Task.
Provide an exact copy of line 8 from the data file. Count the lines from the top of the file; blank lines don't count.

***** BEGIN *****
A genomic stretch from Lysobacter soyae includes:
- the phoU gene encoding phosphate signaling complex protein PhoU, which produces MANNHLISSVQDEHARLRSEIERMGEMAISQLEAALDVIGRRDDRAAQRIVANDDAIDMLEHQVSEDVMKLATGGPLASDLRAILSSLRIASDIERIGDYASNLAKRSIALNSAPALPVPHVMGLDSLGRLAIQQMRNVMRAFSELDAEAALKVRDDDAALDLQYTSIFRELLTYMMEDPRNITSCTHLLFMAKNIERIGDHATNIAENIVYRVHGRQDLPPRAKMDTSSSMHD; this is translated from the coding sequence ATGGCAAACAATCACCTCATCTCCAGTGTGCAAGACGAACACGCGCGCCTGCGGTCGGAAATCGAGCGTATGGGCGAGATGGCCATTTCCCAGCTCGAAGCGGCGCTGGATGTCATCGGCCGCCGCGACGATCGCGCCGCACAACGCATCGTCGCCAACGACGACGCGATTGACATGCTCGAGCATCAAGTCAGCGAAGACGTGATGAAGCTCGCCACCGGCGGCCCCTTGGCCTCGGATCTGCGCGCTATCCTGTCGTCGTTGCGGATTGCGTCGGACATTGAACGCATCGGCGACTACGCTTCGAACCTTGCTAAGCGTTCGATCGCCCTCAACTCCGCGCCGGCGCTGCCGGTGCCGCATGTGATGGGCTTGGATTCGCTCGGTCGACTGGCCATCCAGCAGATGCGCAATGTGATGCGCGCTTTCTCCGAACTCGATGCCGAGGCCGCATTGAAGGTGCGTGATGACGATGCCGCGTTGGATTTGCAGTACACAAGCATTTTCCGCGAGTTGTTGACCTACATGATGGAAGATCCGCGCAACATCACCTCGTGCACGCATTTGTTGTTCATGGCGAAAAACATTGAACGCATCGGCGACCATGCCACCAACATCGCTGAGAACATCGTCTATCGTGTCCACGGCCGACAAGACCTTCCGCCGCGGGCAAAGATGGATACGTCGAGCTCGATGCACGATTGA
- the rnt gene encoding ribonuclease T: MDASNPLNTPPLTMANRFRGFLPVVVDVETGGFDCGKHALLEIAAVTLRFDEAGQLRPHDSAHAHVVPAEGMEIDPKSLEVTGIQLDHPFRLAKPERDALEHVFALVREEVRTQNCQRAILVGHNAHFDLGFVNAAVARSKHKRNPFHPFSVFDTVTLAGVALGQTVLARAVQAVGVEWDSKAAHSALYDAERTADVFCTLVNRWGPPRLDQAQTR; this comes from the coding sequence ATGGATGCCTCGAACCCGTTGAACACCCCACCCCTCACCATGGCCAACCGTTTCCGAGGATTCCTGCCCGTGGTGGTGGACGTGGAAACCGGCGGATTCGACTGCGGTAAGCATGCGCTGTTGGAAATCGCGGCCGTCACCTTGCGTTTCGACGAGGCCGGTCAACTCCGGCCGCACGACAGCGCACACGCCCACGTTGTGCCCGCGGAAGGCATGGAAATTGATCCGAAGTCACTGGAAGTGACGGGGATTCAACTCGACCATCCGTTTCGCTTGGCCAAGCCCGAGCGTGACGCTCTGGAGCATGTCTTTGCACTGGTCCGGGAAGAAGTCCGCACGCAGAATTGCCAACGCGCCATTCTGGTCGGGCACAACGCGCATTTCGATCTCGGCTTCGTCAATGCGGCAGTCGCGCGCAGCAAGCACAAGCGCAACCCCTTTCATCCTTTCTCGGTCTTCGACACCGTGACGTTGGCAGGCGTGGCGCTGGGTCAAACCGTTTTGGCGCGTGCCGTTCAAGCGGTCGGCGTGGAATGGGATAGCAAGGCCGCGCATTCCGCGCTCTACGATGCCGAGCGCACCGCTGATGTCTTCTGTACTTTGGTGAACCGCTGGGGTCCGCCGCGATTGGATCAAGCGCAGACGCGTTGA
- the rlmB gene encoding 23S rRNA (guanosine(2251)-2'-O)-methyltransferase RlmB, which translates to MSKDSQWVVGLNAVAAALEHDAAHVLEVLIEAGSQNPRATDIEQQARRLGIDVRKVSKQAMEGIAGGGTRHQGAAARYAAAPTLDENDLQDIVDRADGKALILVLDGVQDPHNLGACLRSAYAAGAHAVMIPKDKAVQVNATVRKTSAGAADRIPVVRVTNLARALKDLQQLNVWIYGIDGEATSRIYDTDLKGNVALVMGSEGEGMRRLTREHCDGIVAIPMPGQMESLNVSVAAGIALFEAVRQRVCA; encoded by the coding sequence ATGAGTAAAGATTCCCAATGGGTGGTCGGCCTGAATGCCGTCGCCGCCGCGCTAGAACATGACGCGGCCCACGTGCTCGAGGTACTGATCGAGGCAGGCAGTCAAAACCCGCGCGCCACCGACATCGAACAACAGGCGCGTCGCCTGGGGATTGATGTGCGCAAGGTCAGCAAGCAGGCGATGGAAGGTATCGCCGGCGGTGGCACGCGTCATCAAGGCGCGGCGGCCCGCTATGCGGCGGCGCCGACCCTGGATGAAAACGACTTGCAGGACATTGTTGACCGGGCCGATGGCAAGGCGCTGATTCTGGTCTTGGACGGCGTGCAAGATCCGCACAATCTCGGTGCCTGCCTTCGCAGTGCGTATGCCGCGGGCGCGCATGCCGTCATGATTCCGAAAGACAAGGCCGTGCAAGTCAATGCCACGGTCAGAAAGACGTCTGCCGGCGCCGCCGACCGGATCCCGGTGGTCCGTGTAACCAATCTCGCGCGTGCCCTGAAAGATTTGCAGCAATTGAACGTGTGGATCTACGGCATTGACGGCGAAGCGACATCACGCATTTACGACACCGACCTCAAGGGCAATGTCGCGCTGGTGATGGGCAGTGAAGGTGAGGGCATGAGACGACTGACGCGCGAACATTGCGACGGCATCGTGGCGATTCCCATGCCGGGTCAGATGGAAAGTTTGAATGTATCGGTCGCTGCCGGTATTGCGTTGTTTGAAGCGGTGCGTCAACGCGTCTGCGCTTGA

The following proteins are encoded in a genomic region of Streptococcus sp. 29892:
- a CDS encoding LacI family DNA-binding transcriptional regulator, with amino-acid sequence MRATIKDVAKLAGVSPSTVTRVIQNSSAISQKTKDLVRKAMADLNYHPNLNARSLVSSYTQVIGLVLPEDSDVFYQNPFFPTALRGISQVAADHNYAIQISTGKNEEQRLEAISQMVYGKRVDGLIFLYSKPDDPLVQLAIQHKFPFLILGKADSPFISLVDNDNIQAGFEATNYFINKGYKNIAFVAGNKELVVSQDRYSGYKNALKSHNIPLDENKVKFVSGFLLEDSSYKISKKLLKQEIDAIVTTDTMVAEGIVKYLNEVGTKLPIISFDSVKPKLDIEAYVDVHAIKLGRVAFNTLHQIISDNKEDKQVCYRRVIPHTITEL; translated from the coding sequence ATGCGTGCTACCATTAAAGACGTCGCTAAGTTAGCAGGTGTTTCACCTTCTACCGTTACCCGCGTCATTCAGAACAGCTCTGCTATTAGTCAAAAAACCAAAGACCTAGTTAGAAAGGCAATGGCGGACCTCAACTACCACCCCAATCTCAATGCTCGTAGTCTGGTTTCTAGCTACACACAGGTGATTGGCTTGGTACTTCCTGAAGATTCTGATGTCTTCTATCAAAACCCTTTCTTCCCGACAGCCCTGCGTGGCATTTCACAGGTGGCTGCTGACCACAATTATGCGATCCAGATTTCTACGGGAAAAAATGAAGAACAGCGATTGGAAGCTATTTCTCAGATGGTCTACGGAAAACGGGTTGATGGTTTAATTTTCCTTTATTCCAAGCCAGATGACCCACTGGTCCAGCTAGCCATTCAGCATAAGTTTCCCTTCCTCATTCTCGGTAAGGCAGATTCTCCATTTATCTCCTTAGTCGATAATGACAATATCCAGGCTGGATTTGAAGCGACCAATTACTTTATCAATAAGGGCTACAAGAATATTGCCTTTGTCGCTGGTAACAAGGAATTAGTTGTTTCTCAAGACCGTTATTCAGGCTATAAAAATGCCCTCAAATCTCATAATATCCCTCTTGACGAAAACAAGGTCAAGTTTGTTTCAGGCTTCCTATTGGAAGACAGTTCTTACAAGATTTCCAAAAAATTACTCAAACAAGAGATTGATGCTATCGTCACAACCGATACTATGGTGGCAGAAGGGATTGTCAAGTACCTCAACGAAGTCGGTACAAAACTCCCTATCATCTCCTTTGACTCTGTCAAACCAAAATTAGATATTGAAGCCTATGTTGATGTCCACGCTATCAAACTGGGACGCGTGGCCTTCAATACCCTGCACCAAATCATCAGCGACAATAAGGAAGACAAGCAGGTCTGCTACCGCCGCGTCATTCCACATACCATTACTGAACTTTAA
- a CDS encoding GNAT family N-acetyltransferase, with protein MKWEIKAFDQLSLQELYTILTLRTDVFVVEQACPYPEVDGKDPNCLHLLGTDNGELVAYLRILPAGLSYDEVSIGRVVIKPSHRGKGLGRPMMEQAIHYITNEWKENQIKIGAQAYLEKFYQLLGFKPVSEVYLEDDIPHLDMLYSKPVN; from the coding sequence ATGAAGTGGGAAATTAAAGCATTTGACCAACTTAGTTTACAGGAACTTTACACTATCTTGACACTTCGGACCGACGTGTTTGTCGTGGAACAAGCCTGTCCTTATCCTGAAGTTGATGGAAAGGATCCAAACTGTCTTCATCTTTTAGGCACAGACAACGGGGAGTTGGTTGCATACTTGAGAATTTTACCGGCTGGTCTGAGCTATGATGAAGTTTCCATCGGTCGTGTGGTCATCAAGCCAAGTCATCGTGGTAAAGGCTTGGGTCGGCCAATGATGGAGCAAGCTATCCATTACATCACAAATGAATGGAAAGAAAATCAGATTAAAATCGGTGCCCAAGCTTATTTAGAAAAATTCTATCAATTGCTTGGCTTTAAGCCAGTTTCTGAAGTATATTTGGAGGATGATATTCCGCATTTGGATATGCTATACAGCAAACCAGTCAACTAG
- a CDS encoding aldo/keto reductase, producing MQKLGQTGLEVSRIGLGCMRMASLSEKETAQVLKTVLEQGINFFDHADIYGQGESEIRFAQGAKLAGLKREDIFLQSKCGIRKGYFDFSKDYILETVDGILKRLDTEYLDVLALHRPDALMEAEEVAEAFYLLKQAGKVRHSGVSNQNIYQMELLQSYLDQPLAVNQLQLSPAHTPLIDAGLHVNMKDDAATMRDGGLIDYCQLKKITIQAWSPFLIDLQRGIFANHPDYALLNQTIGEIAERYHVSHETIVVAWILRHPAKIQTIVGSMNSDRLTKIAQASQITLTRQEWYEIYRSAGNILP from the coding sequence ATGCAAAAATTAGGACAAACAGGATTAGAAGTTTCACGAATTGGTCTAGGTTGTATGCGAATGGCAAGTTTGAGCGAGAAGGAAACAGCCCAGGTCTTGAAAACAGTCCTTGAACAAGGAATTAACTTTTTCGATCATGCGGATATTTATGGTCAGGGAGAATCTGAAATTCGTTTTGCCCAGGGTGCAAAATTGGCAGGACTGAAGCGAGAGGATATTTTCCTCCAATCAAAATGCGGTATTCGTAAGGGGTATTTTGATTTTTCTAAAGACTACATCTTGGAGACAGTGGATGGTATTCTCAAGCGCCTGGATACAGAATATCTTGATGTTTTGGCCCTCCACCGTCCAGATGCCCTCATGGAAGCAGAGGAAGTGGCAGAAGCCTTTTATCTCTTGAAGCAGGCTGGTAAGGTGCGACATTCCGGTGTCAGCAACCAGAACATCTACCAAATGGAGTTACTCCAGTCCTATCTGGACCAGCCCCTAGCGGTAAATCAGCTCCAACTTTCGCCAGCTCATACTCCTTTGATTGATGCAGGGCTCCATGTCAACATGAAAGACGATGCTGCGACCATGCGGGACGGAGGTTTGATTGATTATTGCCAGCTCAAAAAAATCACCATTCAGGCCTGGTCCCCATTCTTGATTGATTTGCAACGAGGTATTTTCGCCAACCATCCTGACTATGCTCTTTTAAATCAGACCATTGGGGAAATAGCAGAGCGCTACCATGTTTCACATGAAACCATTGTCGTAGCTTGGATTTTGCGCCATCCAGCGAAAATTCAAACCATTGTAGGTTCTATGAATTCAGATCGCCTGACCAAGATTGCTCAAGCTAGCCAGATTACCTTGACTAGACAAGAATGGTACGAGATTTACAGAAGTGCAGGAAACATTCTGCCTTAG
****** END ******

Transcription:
- a CDS encoding aldo/keto reductase, producing MQKLGQTGLEVSRIGLGCMRMASLSEKETAQVLKTVLEQGINFFDHADIYGQGESEIRFAQGAKLAGLKREDIFLQSKCGIRKGYFDFSKDYILETVDGILKRLDTEYLDVLALHRPDALMEAEEVAEAFYLLKQAGKVRHSGVSNQNIYQMELLQSYLDQPLAVNQLQLSPAHTPLIDAGLHVNMKDDAATMRDGGLIDYCQLKKITIQAWSPFLIDLQRGIFANHPDYALLNQTIGEIAERYHVSHETIVVAWILRHPAKIQTIVGSMNSDRLTKIAQASQITLTRQEWYEIYRSAGNILP from the coding sequence ATGCAAAAATTAGGACAAACAGGATTAGAAGTTTCACGAATTGGTCTAGGTTGTATGCGAATGGCAAGTTTGAGCGAGAAGGAAACAGCCCAGGTCTTGAAAACAGTCCTTGAACAAGGAATTAACTTTTTCGATCATGCGGATATTTATGGTCAGGGAGAATCTGAAATTCGTTTTGCCCAGGGTGCAAAATTGGCAGGACTGAAGCGAGAGGATATTTTCCTCCAATCAAAATGCGGTATTCGTAAGGGGTATTTTGATTTTTCTAAAGACTACATCTTGGAGACAGTGGATGGTATTCTCAAGCGCCTGGATACAGAATATCTTGATGTTTTGGCCCTCCACCGTCCAGATGCCCTCATGGAAGCAGAGGAAGTGGCAGAAGCCTTTTATCTCTTGAAGCAGGCTGGTAAGGTGCGACATTCCGGTGTCAGCAACCAGAACATCTACCAAATGGAGTTACTCCAGTCCTATCTGGACCAGCCCCTAGCGGTAAATCAGCTCCAACTTTCGCCAGCTCATACTCCTTTGATTGATGCAGGGCTCCATGTCAACATGAAAGACGATGCTGCGACCATGCGGGACGGAGGTTTGATTGATTATTGCCAGCTCAAAAAAATCACCATTCAGGCCTGGTCCCCATTCTTGATTGATTTGCAACGAGGTATTTTCGCCAACCATCCTGACTATGCTCTTTTAAATCAGACCATTGGGGAAATAGCAGAGCGCTACCATGTTTCACATGAAACCATTGTCGTAGCTTGGATTTTGCGCCATCCAGCGAAAATTCAAACCATTGTAGGTTCTATGAATTCAGATCGCCTGACCAAGATTGCTCAAGCTAGCCAGATTACCTTGACTAGACAAGAATGGTACGAGATTTACAGAAGTGCAGGAAACATTCTGCCTTAG